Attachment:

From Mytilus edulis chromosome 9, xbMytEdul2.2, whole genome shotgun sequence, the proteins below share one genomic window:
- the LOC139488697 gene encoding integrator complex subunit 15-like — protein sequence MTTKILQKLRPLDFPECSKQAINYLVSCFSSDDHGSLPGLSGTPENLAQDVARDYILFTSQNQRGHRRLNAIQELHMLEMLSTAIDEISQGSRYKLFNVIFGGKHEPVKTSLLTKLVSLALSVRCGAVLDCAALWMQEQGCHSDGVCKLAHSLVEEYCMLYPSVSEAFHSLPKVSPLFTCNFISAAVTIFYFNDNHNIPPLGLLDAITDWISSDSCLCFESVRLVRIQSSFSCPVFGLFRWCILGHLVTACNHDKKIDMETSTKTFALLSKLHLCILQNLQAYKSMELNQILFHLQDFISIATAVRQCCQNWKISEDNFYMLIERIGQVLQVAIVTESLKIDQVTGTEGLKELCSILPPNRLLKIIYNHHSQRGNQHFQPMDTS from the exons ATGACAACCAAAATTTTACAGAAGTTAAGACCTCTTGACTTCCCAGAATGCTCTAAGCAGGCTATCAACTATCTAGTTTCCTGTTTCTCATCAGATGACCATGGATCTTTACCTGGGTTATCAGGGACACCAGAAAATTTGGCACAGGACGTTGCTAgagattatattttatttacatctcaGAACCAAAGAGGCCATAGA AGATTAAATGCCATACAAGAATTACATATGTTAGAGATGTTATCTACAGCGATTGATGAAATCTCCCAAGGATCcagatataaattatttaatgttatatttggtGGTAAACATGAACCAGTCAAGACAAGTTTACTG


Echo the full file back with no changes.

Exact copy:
From Mytilus edulis chromosome 9, xbMytEdul2.2, whole genome shotgun sequence, the proteins below share one genomic window:
- the LOC139488697 gene encoding integrator complex subunit 15-like — protein sequence MTTKILQKLRPLDFPECSKQAINYLVSCFSSDDHGSLPGLSGTPENLAQDVARDYILFTSQNQRGHRRLNAIQELHMLEMLSTAIDEISQGSRYKLFNVIFGGKHEPVKTSLLTKLVSLALSVRCGAVLDCAALWMQEQGCHSDGVCKLAHSLVEEYCMLYPSVSEAFHSLPKVSPLFTCNFISAAVTIFYFNDNHNIPPLGLLDAITDWISSDSCLCFESVRLVRIQSSFSCPVFGLFRWCILGHLVTACNHDKKIDMETSTKTFALLSKLHLCILQNLQAYKSMELNQILFHLQDFISIATAVRQCCQNWKISEDNFYMLIERIGQVLQVAIVTESLKIDQVTGTEGLKELCSILPPNRLLKIIYNHHSQRGNQHFQPMDTS from the exons ATGACAACCAAAATTTTACAGAAGTTAAGACCTCTTGACTTCCCAGAATGCTCTAAGCAGGCTATCAACTATCTAGTTTCCTGTTTCTCATCAGATGACCATGGATCTTTACCTGGGTTATCAGGGACACCAGAAAATTTGGCACAGGACGTTGCTAgagattatattttatttacatctcaGAACCAAAGAGGCCATAGA AGATTAAATGCCATACAAGAATTACATATGTTAGAGATGTTATCTACAGCGATTGATGAAATCTCCCAAGGATCcagatataaattatttaatgttatatttggtGGTAAACATGAACCAGTCAAGACAAGTTTACTG